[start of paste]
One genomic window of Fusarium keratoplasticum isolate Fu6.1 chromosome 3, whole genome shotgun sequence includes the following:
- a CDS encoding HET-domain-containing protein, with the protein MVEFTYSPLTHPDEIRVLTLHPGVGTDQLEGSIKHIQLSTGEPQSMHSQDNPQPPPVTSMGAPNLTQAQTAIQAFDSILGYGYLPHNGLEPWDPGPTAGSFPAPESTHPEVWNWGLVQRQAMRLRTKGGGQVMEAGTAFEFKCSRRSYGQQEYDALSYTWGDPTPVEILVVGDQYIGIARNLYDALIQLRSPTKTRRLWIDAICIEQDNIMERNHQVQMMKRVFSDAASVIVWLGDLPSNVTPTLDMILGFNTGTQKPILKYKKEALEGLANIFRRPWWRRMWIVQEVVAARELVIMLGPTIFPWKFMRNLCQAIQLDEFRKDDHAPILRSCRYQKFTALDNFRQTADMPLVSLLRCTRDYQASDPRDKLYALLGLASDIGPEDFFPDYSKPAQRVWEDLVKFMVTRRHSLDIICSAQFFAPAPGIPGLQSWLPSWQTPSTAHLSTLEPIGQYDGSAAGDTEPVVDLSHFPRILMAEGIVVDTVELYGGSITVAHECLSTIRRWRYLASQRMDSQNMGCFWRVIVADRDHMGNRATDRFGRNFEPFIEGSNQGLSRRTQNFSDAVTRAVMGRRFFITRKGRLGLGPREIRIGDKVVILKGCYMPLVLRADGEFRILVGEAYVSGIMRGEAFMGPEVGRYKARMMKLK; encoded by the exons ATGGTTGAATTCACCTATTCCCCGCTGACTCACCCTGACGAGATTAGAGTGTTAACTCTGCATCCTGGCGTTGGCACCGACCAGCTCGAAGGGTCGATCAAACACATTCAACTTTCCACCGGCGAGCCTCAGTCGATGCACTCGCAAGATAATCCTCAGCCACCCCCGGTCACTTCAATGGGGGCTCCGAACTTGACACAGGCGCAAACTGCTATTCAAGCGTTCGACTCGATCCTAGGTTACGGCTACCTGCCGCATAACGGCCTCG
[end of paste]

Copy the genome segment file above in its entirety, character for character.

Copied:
One genomic window of Fusarium keratoplasticum isolate Fu6.1 chromosome 3, whole genome shotgun sequence includes the following:
- a CDS encoding HET-domain-containing protein, with the protein MVEFTYSPLTHPDEIRVLTLHPGVGTDQLEGSIKHIQLSTGEPQSMHSQDNPQPPPVTSMGAPNLTQAQTAIQAFDSILGYGYLPHNGLEPWDPGPTAGSFPAPESTHPEVWNWGLVQRQAMRLRTKGGGQVMEAGTAFEFKCSRRSYGQQEYDALSYTWGDPTPVEILVVGDQYIGIARNLYDALIQLRSPTKTRRLWIDAICIEQDNIMERNHQVQMMKRVFSDAASVIVWLGDLPSNVTPTLDMILGFNTGTQKPILKYKKEALEGLANIFRRPWWRRMWIVQEVVAARELVIMLGPTIFPWKFMRNLCQAIQLDEFRKDDHAPILRSCRYQKFTALDNFRQTADMPLVSLLRCTRDYQASDPRDKLYALLGLASDIGPEDFFPDYSKPAQRVWEDLVKFMVTRRHSLDIICSAQFFAPAPGIPGLQSWLPSWQTPSTAHLSTLEPIGQYDGSAAGDTEPVVDLSHFPRILMAEGIVVDTVELYGGSITVAHECLSTIRRWRYLASQRMDSQNMGCFWRVIVADRDHMGNRATDRFGRNFEPFIEGSNQGLSRRTQNFSDAVTRAVMGRRFFITRKGRLGLGPREIRIGDKVVILKGCYMPLVLRADGEFRILVGEAYVSGIMRGEAFMGPEVGRYKARMMKLK; encoded by the exons ATGGTTGAATTCACCTATTCCCCGCTGACTCACCCTGACGAGATTAGAGTGTTAACTCTGCATCCTGGCGTTGGCACCGACCAGCTCGAAGGGTCGATCAAACACATTCAACTTTCCACCGGCGAGCCTCAGTCGATGCACTCGCAAGATAATCCTCAGCCACCCCCGGTCACTTCAATGGGGGCTCCGAACTTGACACAGGCGCAAACTGCTATTCAAGCGTTCGACTCGATCCTAGGTTACGGCTACCTGCCGCATAACGGCCTCG